Smartphones are in our pockets, giving us 24/7 access to social media, news, and messaging.
This ease of use has led to certain habits that can harm our health like doom scrolling.
A licensed psychologist and Board Certified Coach, Tess Brigham, describe this phenomenon as constantly looking through negative news stories and social media posts, which can lead to a chain reaction of bad news.
The Negative Impacts of Excessive Doom Scrolling on Mental Health and Productivity
There is a lot of research on how too much media, especially bad media, can hurt your mental health. A study that was released in the Journal of Abnormal Psychology found that using electronic devices a lot, such as for social media and reading the news, is linked to more reports of poor mental health, such as depression and anxiety.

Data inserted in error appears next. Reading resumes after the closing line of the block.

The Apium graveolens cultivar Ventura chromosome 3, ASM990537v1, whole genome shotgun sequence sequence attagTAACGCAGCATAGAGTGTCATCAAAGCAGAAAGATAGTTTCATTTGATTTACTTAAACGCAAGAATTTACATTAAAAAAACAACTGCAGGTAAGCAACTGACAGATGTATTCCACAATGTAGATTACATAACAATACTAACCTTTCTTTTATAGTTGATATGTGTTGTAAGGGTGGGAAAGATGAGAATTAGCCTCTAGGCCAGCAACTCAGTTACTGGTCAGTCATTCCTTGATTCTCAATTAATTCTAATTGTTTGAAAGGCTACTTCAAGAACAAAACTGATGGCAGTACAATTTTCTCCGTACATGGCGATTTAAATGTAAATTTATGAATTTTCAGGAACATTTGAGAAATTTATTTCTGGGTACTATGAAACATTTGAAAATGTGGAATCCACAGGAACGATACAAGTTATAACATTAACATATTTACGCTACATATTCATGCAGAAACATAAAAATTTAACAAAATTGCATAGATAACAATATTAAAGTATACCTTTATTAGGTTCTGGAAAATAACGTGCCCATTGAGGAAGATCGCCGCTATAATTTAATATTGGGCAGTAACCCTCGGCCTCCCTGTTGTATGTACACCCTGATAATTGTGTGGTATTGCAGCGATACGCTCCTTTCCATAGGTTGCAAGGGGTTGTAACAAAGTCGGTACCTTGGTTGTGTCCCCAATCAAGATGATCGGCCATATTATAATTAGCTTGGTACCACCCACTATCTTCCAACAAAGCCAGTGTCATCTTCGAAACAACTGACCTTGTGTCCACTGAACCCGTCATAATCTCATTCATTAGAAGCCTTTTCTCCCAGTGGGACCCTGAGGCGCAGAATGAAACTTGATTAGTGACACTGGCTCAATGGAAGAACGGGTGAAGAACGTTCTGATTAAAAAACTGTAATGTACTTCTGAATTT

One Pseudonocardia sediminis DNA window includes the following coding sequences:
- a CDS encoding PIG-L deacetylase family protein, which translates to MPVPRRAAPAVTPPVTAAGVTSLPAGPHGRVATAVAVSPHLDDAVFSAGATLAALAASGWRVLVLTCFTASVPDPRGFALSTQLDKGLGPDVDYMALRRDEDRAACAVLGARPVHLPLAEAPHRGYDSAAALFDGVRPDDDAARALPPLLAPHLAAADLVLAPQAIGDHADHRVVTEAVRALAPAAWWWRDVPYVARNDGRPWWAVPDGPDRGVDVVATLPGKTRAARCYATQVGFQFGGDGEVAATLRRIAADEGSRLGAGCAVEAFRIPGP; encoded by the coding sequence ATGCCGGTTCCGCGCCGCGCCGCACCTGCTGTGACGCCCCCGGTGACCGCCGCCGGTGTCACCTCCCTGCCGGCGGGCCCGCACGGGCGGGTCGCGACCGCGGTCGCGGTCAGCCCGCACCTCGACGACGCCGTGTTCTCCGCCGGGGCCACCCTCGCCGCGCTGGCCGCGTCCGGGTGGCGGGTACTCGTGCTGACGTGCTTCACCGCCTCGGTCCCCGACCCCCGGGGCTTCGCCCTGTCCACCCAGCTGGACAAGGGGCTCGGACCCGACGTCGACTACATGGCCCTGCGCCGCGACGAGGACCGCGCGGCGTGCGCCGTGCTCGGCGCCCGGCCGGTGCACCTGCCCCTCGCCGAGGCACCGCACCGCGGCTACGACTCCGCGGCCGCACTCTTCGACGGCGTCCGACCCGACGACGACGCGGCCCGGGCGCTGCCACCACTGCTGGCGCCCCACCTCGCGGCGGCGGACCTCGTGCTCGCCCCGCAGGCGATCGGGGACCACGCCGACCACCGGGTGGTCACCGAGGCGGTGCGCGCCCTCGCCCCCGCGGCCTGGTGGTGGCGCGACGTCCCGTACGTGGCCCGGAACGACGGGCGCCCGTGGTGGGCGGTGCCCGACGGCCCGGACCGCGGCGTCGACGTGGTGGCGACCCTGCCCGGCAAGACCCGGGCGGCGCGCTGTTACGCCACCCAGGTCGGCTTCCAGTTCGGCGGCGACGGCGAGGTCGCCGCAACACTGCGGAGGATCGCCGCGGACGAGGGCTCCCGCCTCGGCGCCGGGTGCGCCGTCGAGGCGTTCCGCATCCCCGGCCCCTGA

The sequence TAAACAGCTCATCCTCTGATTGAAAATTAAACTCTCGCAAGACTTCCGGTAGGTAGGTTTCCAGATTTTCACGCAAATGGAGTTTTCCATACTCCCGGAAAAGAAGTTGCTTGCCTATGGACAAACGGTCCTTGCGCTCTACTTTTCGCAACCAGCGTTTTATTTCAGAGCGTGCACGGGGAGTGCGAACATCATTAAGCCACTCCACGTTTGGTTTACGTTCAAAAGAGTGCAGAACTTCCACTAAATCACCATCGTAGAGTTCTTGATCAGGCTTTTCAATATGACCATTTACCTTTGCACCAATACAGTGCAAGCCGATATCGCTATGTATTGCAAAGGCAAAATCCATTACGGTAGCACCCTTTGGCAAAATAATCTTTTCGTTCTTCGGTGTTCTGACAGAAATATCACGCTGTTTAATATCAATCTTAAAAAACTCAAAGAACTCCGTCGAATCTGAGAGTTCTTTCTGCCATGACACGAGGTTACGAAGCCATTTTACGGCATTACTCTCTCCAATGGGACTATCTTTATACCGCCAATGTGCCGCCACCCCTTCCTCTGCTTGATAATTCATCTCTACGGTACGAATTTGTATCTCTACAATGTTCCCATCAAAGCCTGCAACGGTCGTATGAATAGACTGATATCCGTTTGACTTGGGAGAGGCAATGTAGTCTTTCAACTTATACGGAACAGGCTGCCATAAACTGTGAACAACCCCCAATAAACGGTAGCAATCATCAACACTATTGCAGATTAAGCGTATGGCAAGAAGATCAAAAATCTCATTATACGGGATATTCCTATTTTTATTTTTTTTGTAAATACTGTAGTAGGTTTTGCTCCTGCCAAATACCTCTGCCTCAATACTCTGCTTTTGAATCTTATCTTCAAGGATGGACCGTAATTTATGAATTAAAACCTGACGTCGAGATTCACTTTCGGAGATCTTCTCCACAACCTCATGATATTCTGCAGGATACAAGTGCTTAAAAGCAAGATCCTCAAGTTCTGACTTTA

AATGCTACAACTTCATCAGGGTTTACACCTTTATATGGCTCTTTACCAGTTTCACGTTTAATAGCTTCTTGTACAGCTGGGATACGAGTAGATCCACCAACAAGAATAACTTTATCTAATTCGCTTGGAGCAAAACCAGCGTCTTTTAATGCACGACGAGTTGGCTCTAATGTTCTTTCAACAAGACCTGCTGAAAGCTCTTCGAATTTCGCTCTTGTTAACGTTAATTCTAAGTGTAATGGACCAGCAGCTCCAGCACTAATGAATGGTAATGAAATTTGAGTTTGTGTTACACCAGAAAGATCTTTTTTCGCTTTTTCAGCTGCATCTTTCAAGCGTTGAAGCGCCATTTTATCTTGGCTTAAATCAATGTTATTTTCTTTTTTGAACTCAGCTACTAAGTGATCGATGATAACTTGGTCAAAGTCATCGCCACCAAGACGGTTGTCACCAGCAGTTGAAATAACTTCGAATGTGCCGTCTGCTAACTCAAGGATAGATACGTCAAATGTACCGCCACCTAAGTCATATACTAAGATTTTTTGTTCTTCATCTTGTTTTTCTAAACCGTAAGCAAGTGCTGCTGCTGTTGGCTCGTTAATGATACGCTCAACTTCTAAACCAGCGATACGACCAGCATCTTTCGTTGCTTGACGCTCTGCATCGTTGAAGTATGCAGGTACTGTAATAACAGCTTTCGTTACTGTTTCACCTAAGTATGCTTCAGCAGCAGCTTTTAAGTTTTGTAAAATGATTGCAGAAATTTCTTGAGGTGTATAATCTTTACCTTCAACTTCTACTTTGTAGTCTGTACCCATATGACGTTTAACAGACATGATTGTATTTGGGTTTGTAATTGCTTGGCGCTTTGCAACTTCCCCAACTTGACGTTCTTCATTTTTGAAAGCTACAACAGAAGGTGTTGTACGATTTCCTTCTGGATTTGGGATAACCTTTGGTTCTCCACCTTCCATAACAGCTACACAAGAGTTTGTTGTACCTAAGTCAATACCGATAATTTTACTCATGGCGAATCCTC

This constant exposure to upsetting content can also hurt our brains, making concentrating harder and lowering our productivity.
Microlearning: Streamlining Workplace Learning
Conversely, the digital age has brought about effective learning methods like microlearning.
The goal of microlearning is to teach in short, focused bursts. This method makes the knowledge easier to understand and helps people remember it.
A study published in the Journal of Applied Psychology showed that microlearning methods can help people remember and use what they have learned, especially at work.
The Allure and Dangers of Doom Scrolling
Lost Time and Opportunities
Digital use in Australia has hit levels that have never been seen before. A new study found that 96% of the people in Australia use the internet, and 81% of those people use social media.
Even though people use the internet for 5 hours and 51 minutes a day, which is 5.9% less than a year ago, they spend 2 hours and 4 minutes on social media, which is 6% more than a year ago.
The Digital Habit Loop
Social media algorithms have become the unseen puppeteers that control how we act online.